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  • (01. January 2010., 09:27:49)

Author Topic: 9 Critical Errors that Will Prevent the Installation of XP SP3  (Read 4556 times)

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    • - Samker's Computer Forum

Users looking to Service Pack 3 for Windows XP, as Service Pack 2's second coming and the perfect reason to avoid Windows Vista SP1, might need to reconsider their plans. The reason is rather simple, despite the fact that it has spent over two months more time in development compared to Vista SP1, while containing only a minor, standard evolution in comparison to SP2, XP SP3 has come to the table with a flood of issues, a wide variety of them impacting the deployment process. There are no less than nine officially documented scenarios in which end users will find it unable to install Windows XP SP3, and even more error messages associated with the problems.

1. The XP SP3 RTM Infinite Reboot Loop

Jesper Johansson was among the first to signal this problem after installing XP SP3 on an AMD-based computer, an operation which lead to: "incessant reboots. The computer booted, apologized for not being able to boot properly, asked if I wanted to boot into safe mode, defaulted to normal boot, rebooted, and so on and so on. At this point, I want to clarify that the endless rebooting is not at all related to SP3 per se. The problem is that with some configurations, SP3 causes the computer to crash during boot, and Windows XP, by default, is set up to automatically reboot when it crashes."

This is by no means an isolated case. In fact, end users have been crowding to the support forum for Windows XP SP3 signaling the very same problem, as well as variations from this issue. In response, Microsoft published Knowledge Base article 888372 detailing the issue. Essentially users are presented by a "Stop 0x0000007E" error message, having performed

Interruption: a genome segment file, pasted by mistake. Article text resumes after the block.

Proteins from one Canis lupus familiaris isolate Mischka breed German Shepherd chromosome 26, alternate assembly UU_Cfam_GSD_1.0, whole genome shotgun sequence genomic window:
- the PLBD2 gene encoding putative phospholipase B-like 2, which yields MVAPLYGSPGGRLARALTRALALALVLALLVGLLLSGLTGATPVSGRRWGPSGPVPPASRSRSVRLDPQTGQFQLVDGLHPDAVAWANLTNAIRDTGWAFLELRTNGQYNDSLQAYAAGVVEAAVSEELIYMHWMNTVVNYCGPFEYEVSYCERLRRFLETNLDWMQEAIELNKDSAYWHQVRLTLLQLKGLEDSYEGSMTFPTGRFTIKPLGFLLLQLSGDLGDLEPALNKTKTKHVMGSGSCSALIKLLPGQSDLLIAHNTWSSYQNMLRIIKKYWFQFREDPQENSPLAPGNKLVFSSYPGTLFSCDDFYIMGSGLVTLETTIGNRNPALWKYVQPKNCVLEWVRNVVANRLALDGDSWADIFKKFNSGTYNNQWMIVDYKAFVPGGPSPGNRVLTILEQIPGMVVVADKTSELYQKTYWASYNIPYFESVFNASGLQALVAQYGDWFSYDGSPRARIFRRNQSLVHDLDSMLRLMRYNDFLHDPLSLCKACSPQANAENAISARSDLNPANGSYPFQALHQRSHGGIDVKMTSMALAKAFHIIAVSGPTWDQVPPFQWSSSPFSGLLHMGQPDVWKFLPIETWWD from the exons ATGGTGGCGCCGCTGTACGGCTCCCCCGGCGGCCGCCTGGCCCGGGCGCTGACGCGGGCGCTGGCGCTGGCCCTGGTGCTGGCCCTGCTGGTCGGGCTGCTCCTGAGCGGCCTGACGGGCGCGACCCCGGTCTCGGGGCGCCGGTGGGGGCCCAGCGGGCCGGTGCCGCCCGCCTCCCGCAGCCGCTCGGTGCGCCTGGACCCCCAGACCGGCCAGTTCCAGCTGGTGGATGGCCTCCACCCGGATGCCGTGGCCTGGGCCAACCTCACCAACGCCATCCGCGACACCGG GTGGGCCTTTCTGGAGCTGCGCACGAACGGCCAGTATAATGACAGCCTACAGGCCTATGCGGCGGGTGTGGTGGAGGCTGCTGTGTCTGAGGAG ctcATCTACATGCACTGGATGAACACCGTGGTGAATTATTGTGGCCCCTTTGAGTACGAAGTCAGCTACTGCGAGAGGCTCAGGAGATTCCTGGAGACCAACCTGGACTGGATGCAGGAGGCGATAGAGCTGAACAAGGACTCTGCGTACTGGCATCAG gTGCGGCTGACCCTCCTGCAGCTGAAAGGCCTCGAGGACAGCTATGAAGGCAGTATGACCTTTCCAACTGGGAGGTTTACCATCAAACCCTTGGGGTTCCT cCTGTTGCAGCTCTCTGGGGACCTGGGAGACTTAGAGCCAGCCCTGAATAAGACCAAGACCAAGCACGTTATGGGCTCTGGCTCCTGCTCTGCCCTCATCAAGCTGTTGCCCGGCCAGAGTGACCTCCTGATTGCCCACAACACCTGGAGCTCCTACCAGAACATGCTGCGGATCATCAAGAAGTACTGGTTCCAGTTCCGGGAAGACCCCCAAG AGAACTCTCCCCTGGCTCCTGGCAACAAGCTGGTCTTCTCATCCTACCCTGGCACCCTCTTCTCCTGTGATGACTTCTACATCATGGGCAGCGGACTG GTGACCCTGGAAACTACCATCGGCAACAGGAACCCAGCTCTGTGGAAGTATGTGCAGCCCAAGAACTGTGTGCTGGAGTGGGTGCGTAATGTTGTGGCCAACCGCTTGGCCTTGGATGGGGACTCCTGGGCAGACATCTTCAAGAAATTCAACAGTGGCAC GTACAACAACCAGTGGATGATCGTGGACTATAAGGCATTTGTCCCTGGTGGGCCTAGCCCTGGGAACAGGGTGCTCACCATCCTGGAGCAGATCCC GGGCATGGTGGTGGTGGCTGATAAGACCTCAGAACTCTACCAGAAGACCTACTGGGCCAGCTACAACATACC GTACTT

and upgrade to XP SP3 from SP2 on what Microsoft referred to as a non-Intel-processor-based  computer.

"After you upgrade a computer that uses a processor other than an Intel processor to Microsoft Windows XP Service Pack 2 (SP2) or Windows XP Service Pack 3 (SP3), you may receive the following error message after you restart the computer: 'A problem has been detected and Windows has been shut down to prevent damage to your computer...Technical information: *** STOP: 0x0000007E (0xC0000005, 0xFC5CCAF3, 0xFC90F8C0, 0xFC90F5C0) SYSTEM_THREAD_EXCEPTION_NOT_HANDLED'," reads Microsoft's description of the problem.

According to the Redmond company, not all systems affected by the "Stop 0x0000007E" error message behave the same, or from identical causes. Microsoft already has resources in place designed to help end users troubleshoot a Stop 0x0000007E error in Windows XP, and there are additional causes to implementing Service Pack 3 that may conduct to this scenario. Still, this does not mean that XP SP3 is off the hook.

"Most computers include an image that the manufacturer created by using the System Preparation (Sysprep) tool. Sysprep lets the computer manufacturer generate an image that can be used on different computers. The problem Windows XP Service Pack 1 (SP1) Sysprep image is created on an Intel-processor-based computer and if the Sysprep image is then deployed on a non-Intel-processor-based computer. Under this configuration, after the computer is upgraded to Windows XP SP2 or SP3, the Intel processor driver (Intelppm.sys) may try to load because an orphaned registry key remains from the original Sysprep image," Microsoft said.

But at the same time this is also valid for original XP SP2 and XP SP3 Sysprep images that have been built on an Intel-processor-based machine, only to be subsequently deployed onto computer powered by a processor which is not from Intel. At fault is the same Intelppm.sys driver. Apparently all it takes is a registry tweak in order to resolve the problem. The end users first have to reboot their machine into Safe Mode and then make their way in the registry to HKEY_LOCAL_MACHINE – SYSTEM – ControlSet001 – Services – Intelppm and then modify the Value data by entering 4 in the box. A restart is necessary for the mitigation to come into effect.